6 Tips to Respect the Time of Your Team

Time is precious, but it’s also easy to squander. When you’re an entrepreneur or business owner, you can’t afford to waste your time or that of your employees.

Here’s how to respect your team’s time so that your employees can be as productive as possible:

1. Message First

Interrupting someone mid-task is never a good idea. When you distract someone, you bump them out of their flow, and impact their productivity. In fact, according to this survey 50% of people feel less productive because of workplace distractions. If you need to ask a quick question, or if you realize you need a longer chat with someone, take the time to shoot them a quick message. Learn whether they’re knee deep in a big project, or whether they have time to talk. 

Whether your team uses Slack or some other messaging tool, a quick message goes a long way. Your team will see that you respect their time and care about what they’re working on as much as what you’re working on. 

2. Schedule Time

If you know you need to have an extended discussion with someone, make sure to schedule an appointment with them on their calendar. This allows an employee to not only prepare for the conversation ahead, but also helps them schedule their day accordingly rather than scrambling for a last-minute meeting. 

Being respectful of their calendar and their current workload will help your employees prioritize their work and fit in any last-minute tasks you may have to throw at them. Make sure your team understands best practices for calendar sharing so they respect one another’s time, too.

3. Consolidate and Save Questions for Work Hours

Although it’s tempting to reach out whenever a question arises, try to keep your employee contact within work hours. Sending that 9 p.m. work email makes your recipient feel like they need to be on call at night. We all know how important it is to disconnect, and after-work communication makes it that much harder for your employees to relax after work.

Gather any late-night questions or concerns you may have on a spreadsheet, and shoot your employee a note in the morning about them. Plus, gathering them for one email means fewer interruptions for everyone than if you reached out to them multiple times.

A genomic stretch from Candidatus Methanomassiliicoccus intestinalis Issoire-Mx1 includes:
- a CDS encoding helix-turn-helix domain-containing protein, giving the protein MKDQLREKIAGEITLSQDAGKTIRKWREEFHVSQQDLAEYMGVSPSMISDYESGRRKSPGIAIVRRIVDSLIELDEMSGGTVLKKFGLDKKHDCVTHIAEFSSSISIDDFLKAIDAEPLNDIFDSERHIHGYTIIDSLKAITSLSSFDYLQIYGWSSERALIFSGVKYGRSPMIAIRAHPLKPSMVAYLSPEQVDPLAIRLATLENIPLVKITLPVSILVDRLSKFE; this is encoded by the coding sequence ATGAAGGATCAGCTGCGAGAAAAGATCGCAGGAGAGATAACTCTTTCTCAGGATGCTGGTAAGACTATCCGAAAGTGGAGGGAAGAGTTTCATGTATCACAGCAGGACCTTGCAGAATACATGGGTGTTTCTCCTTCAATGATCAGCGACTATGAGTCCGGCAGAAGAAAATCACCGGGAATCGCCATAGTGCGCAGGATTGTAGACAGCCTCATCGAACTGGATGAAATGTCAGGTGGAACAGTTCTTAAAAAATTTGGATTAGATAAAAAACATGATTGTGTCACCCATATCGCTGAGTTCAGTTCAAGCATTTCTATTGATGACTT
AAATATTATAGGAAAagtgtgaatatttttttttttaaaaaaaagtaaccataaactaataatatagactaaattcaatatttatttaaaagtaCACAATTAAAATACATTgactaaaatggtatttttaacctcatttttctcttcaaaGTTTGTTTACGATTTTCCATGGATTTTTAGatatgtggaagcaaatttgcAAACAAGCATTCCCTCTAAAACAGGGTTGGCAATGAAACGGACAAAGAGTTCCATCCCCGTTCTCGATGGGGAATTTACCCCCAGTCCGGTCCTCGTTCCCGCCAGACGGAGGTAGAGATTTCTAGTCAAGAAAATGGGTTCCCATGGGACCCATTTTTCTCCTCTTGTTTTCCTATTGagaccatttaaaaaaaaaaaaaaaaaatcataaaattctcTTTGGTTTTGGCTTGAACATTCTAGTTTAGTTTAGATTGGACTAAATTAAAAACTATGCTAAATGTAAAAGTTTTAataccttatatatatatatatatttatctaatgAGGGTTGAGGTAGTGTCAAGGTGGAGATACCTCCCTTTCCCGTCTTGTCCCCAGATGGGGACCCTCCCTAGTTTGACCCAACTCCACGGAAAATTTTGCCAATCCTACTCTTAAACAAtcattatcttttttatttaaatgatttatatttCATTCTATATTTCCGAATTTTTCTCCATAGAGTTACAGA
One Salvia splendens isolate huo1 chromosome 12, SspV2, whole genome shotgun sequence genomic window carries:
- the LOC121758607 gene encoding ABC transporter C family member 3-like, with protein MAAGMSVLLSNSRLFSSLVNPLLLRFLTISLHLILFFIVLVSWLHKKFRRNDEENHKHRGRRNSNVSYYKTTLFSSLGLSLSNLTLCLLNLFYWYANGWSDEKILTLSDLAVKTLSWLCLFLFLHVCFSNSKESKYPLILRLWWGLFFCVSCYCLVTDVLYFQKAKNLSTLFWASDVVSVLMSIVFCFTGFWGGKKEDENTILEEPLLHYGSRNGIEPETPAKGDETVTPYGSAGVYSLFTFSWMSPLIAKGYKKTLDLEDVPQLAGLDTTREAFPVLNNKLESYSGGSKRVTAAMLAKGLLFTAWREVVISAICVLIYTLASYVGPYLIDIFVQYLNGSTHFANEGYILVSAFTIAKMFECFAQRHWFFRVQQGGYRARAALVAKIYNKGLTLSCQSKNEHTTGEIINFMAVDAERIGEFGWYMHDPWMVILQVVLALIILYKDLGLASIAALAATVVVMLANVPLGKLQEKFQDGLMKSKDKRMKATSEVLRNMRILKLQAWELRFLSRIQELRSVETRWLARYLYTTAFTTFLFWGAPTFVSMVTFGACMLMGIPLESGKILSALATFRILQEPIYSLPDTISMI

4. Know Their Prime Work Hours

Everyone has those times of day when they are the most productive. Some get to work early and are most productive before anyone else gets into the office. Others are hyper-focused in the afternoon and knock out their best work then. 

Know your team members’ prime work hours so you can avoid distracting them during those times of day. Ask workers to block off time on their calendar so you can easily check to see when their prime working times are. You’ll know to avoid random chats or tasks during those hours, and your team will have the opportunity to be as productive as possible.

5. Have a Discussion

What’s the best way to know how and when your team prefers to work? Talk to them. Have a discussion with new employees about their working habits, and share your personal habits as well. Open communication with your employees early on will help you get a better grasp on how you can all work efficiently together.

Beware that schedules change. To help everyone be as productive as possible, discuss communication and work habits at least once a month. The more you learn about your own working habits and those of your team, the better you’ll all work together.

6. Be Generous With Time Off

When you show workers that you respect their time, they’re all the more likely to use it wisely. Unless you have a pressing business reason to deny a PTO request, don’t. Default to trust. Let them take time off to care for their sick relative. If someone says that they need a vacation to keep their stress levels in check, encourage them to take it.

While they’re away, apply the same “pressing business need” standard when deciding whether to reach out. Aside from needed passwords and do-or-die client communications, help them keep their mind off the office. Once they’re back at work, they’ll be more productive than ever.

From your CFO to your front-desk associate, everyone’s time is valuable. Recognize that in your office policies, and watch your team’s productivity grow.

About Jon Bradshaw

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